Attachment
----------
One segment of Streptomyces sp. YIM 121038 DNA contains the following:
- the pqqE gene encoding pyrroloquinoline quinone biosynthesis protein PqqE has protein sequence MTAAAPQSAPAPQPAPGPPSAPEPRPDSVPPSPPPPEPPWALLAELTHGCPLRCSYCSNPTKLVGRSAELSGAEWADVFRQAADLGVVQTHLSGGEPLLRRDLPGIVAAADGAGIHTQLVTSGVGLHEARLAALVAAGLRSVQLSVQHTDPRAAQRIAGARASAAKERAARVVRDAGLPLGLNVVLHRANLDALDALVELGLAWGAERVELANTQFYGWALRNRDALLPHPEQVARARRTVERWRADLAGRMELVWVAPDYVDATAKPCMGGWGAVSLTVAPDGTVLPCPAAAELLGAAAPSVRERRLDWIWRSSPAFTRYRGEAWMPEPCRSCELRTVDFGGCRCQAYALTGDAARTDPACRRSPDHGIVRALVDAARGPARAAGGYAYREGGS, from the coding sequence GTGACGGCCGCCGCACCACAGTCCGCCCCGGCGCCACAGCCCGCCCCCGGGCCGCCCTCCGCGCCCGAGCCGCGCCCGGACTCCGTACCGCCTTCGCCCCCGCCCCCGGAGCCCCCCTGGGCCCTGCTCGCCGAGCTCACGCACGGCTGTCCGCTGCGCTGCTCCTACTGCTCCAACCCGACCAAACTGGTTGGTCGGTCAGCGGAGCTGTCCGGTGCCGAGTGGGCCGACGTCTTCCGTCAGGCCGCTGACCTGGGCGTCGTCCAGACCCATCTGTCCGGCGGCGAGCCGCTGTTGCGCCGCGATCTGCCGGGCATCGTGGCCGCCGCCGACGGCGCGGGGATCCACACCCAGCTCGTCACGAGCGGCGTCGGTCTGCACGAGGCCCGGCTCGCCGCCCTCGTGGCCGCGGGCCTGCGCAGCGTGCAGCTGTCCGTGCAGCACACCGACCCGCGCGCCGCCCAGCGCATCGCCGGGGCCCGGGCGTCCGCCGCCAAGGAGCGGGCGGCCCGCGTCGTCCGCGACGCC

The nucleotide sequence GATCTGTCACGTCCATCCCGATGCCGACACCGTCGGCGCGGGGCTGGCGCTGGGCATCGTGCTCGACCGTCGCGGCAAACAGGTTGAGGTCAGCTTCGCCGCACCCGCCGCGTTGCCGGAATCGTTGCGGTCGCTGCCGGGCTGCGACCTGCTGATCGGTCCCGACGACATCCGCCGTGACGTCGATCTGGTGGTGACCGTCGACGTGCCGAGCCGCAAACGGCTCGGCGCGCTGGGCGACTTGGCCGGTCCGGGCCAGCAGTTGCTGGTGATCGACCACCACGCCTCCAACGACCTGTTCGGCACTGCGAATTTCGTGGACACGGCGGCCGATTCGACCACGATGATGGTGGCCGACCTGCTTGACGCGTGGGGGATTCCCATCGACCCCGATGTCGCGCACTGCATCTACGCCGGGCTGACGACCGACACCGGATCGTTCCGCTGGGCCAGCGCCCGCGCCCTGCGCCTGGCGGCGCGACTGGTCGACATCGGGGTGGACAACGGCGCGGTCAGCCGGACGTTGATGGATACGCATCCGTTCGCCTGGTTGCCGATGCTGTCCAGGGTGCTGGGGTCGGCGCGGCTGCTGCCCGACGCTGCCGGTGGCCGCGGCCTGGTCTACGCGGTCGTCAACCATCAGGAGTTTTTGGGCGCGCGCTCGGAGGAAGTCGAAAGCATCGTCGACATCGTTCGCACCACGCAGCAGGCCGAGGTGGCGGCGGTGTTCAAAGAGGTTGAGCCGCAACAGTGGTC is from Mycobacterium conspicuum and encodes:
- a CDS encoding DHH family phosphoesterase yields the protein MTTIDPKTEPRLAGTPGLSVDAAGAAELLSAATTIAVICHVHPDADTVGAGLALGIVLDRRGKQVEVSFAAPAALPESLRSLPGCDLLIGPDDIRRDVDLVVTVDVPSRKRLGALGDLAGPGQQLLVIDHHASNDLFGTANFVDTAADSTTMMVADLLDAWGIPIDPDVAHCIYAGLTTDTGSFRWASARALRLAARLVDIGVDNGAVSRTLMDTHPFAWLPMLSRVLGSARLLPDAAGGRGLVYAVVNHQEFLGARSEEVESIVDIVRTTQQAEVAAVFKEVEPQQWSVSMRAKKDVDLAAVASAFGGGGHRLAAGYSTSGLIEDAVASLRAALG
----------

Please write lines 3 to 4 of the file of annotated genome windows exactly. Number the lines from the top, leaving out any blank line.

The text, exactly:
The nucleotide sequence GATCTGTCACGTCCATCCCGATGCCGACACCGTCGGCGCGGGGCTGGCGCTGGGCATCGTGCTCGACCGTCGCGGCAAACAGGTTGAGGTCAGCTTCGCCGCACCCGCCGCGTTGCCGGAATCGTTGCGGTCGCTGCCGGGCTGCGACCTGCTGATCGGTCCCGACGACATCCGCCGTGACGTCGATCTGGTGGTGACCGTCGACGTGCCGAGCCGCAAACGGCTCGGCGCGCTGGGCGACTTGGCCGGTCCGGGCCAGCAGTTGCTGGTGATCGACCACCACGCCTCCAACGACCTGTTCGGCACTGCGAATTTCGTGGACACGGCGGCCGATTCGACCACGATGATGGTGGCCGACCTGCTTGACGCGTGGGGGATTCCCATCGACCCCGATGTCGCGCACTGCATCTACGCCGGGCTGACGACCGACACCGGATCGTTCCGCTGGGCCAGCGCCCGCGCCCTGCGCCTGGCGGCGCGACTGGTCGACATCGGGGTGGACAACGGCGCGGTCAGCCGGACGTTGATGGATACGCATCCGTTCGCCTGGTTGCCGATGCTGTCCAGGGTGCTGGGGTCGGCGCGGCTGCTGCCCGACGCTGCCGGTGGCCGCGGCCTGGTCTACGCGGTCGTCAACCATCAGGAGTTTTTGGGCGCGCGCTCGGAGGAAGTCGAAAGCATCGTCGACATCGTTCGCACCACGCAGCAGGCCGAGGTGGCGGCGGTGTTCAAAGAGGTTGAGCCGCAACAGTGGTC is from Mycobacterium conspicuum and encodes:
- a CDS encoding DHH family phosphoesterase yields the protein MTTIDPKTEPRLAGTPGLSVDAAGAAELLSAATTIAVICHVHPDADTVGAGLALGIVLDRRGKQVEVSFAAPAALPESLRSLPGCDLLIGPDDIRRDVDLVVTVDVPSRKRLGALGDLAGPGQQLLVIDHHASNDLFGTANFVDTAADSTTMMVADLLDAWGIPIDPDVAHCIYAGLTTDTGSFRWASARALRLAARLVDIGVDNGAVSRTLMDTHPFAWLPMLSRVLGSARLLPDAAGGRGLVYAVVNHQEFLGARSEEVESIVDIVRTTQQAEVAAVFKEVEPQQWSVSMRAKKDVDLAAVASAFGGGGHRLAAGYSTSGLIEDAVASLRAALG